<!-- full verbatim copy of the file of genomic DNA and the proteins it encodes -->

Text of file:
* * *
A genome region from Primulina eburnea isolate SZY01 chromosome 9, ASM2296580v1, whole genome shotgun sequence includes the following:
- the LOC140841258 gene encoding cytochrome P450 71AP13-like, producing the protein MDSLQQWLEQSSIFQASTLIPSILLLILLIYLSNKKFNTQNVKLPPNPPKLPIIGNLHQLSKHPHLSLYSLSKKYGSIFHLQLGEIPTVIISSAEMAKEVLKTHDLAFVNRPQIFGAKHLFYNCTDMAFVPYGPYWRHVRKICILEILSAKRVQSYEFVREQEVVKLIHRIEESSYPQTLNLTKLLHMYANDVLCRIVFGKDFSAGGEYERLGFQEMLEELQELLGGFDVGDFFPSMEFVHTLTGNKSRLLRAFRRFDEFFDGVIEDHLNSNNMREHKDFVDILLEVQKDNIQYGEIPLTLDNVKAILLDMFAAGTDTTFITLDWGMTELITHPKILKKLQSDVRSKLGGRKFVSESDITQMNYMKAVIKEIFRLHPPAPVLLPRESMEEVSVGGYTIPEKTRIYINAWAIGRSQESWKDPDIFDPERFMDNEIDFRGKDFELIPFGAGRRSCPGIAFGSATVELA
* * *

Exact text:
A genome region from Primulina eburnea isolate SZY01 chromosome 9, ASM2296580v1, whole genome shotgun sequence includes the following:
- the LOC140841258 gene encoding cytochrome P450 71AP13-like, producing the protein MDSLQQWLEQSSIFQASTLIPSILLLILLIYLSNKKFNTQNVKLPPNPPKLPIIGNLHQLSKHPHLSLYSLSKKYGSIFHLQLGEIPTVIISSAEMAKEVLKTHDLAFVNRPQIFGAKHLFYNCTDMAFVPYGPYWRHVRKICILEILSAKRVQSYEFVREQEVVKLIHRIEESSYPQTLNLTKLLHMYANDVLCRIVFGKDFSAGGEYERLGFQEMLEELQELLGGFDVGDFFPSMEFVHTLTGNKSRLLRAFRRFDEFFDGVIEDHLNSNNMREHKDFVDILLEVQKDNIQYGEIPLTLDNVKAILLDMFAAGTDTTFITLDWGMTELITHPKILKKLQSDVRSKLGGRKFVSESDITQMNYMKAVIKEIFRLHPPAPVLLPRESMEEVSVGGYTIPEKTRIYINAWAIGRSQESWKDPDIFDPERFMDNEIDFRGKDFELIPFGAGRRSCPGIAFGSATVELA